A Coasean critique of rights-talk (review of Chapter VIII, part 1)

We now proceed to Chapter VIII of “Natural Law and Natural Rights.” Among other things, Professor Finnis revisits W. N. Hohfeld’s classic taxonomy of rights (see pp. 199-205), delves into the history of the language of rights (pp. 206-210), and even scrutinizes the finer points of the Universal Declaration of Human Rights (pp. 211-218). In the course of this erudite exploration of the logic and history of rights, Finnis makes a number of insightful observations, but Professor Finnis’s “specification of rights” in the last part of Chapter VIII (pp. 218-226) is unsatisfactory, to put it mildly. Why? Because Finnis is operating under the fundamental or axiomatic assumptions that “there are absolute human rights” (p. 225) and that “the maintenance of human rights is a fundamental component of the common good” (p, 218). But these axioms invite certain questions that Finnis himself refuses to answer. What are these absolute rights? How do we define the “common good”? Rather than rehash these difficult questions here (trust me, we will return to them later), I shall instead present a general critique of rights-talk, a critique that I have made many times before (see here and here, for example). My critique is inspired by the work of one of my intellectual heroes, the late economist Ronald H. Coase (pictured below). In particular, in the first few pages of an obscure paper titled “The problem of social cost” (1960), Professor Coase made one of the most intriguing and counter-intuitive observations that I have ever encountered. (If you want to read those first few pages for yourself, Coase’s classic paper is available here.) I shall therefore say a few words about Coase’s 1960 paper before I present my general critique of rights-talk.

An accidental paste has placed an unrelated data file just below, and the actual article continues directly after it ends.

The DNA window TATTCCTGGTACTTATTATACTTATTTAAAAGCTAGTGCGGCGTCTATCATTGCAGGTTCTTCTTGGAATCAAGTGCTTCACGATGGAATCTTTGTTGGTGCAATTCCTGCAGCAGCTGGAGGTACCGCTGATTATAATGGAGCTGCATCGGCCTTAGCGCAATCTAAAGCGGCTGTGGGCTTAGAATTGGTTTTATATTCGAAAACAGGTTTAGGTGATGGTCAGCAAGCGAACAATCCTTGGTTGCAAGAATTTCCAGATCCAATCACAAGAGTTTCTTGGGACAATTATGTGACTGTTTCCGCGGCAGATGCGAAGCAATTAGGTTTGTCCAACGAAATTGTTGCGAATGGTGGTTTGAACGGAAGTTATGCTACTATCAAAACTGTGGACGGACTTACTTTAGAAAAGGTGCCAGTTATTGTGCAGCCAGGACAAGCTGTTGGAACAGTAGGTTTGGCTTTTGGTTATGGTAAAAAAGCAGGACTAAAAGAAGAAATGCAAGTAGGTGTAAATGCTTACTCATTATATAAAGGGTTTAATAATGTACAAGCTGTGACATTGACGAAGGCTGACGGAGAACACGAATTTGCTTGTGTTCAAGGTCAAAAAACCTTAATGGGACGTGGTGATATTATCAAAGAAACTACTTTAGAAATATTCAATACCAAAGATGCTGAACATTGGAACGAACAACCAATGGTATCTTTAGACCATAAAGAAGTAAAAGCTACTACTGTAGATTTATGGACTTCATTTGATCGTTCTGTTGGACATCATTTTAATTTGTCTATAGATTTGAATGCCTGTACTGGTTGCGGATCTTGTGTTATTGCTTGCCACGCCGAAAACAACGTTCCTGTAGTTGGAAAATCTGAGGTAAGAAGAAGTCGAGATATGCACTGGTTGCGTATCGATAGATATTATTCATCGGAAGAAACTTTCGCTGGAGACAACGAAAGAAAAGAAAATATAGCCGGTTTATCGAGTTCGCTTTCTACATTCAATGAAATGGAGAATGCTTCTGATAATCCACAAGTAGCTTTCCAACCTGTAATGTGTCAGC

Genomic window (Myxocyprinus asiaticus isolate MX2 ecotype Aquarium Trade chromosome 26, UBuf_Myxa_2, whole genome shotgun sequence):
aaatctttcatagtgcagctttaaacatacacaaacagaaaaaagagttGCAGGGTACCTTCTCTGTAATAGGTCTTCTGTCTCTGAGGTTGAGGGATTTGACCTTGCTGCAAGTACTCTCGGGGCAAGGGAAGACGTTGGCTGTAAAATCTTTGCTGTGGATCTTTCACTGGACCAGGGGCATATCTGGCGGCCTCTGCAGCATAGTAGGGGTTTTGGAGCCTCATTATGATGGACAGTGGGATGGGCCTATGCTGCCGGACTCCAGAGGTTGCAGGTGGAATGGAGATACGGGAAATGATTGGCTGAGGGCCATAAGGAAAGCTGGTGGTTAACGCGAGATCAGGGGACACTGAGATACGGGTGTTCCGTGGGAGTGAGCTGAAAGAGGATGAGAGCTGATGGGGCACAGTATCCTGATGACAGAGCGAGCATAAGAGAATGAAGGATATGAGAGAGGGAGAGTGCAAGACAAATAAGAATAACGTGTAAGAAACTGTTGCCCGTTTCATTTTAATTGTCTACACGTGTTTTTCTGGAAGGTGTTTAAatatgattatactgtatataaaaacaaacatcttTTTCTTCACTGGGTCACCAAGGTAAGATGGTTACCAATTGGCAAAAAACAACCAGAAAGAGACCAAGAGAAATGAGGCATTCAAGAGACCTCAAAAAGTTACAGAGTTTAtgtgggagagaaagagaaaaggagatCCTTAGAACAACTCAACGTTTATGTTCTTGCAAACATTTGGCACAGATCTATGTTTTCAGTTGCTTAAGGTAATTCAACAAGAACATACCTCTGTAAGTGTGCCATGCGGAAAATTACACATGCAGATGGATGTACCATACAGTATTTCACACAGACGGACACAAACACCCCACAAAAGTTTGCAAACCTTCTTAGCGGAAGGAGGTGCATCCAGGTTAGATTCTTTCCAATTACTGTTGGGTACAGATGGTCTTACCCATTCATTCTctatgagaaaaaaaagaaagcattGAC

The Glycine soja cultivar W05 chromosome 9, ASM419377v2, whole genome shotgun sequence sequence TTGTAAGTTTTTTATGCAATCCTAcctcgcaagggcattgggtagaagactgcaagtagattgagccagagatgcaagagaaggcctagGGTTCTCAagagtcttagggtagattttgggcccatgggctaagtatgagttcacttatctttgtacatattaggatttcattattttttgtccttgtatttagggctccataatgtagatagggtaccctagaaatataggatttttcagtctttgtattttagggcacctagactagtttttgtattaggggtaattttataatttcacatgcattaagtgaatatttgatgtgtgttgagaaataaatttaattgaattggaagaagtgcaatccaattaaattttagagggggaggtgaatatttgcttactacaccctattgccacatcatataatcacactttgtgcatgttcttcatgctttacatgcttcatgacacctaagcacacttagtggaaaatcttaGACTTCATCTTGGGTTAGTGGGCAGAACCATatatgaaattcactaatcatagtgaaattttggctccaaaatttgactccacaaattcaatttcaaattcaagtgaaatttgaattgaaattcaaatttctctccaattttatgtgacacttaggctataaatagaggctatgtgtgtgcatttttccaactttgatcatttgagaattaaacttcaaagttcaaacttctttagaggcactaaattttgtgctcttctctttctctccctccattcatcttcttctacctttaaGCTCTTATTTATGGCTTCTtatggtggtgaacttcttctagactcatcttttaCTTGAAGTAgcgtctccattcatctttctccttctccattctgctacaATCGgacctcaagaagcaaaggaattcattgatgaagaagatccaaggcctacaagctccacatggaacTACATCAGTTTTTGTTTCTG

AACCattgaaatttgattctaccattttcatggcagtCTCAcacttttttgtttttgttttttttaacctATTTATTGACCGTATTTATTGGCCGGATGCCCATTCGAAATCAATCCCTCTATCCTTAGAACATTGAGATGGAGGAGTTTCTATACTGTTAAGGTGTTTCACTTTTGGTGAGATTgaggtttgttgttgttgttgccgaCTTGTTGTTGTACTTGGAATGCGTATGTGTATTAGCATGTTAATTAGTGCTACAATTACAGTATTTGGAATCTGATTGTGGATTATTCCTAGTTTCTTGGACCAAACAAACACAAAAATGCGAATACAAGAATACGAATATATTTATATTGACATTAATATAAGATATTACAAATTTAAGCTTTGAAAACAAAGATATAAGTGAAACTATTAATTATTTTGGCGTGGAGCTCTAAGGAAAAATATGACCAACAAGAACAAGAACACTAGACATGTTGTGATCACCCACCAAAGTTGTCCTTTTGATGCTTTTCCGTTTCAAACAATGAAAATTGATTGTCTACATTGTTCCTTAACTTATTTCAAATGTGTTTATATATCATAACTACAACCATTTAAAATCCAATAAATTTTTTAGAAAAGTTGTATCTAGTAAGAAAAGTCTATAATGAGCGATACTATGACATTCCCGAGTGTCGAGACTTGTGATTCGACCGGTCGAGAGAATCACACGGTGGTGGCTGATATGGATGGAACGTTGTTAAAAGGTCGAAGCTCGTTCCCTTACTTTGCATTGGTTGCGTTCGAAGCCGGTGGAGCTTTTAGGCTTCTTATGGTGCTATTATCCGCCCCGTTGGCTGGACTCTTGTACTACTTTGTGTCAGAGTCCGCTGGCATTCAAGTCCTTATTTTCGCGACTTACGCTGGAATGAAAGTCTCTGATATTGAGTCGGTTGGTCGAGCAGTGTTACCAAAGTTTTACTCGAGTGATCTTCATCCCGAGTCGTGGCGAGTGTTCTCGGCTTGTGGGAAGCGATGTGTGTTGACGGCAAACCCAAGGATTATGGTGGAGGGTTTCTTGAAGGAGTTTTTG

Coase’s paper was about the problem of harmful effects, such as air pollution and cattle trespass, and the paper explains why these harms are always “reciprocal” ones. To see why, imagine a cattle ranch next to a wheat farm. According to Coase, whenever we witness an infringement of property rights like cattle trespass, that infringement (and the resulting harm generated by the infringement) is actually the result of decisions made by both parties, the rancher (the owner of the stray cattle) and the farmer (the owner of the damaged crops). Simply put, both the wrongdoer (the rancher) and the victim (the farmer) are to blame for the resulting harm, since either of them could have taken steps to avoid or reduce the cattle trespass problem in the first place. Either party could have erected a fence to protect the crops. Or the rancher could have chosen to raise sheep or goats instead of cattle. Or the farmer could have chosen to grow a cattle-resistant crop instead of wheat. The real question, then, is not who is to blame–either morally or legally–for the damaged crops, since both parties made decisions that generated the harm, according to Coase’s reciprocal analysis. Instead, the real question is a more prosaic or practical one: who should pay the costs of avoiding the harm.

So, what does Coase’s economic analysis of cattle trespass and reciprocal harms in his 1960 paper have to do with moral or legal rights? I will explore this essential relation in my next blog post …

Image result for coase

About F. E. Guerra-Pujol

When I’m not blogging, I am a business law professor at the University of Central Florida.
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2 Responses to A Coasean critique of rights-talk (review of Chapter VIII, part 1)

  1. Pingback: Critique of rights-talk: three key points | prior probability

  2. Pingback: A Coasean critique of rights-talk, part 2 | prior probability

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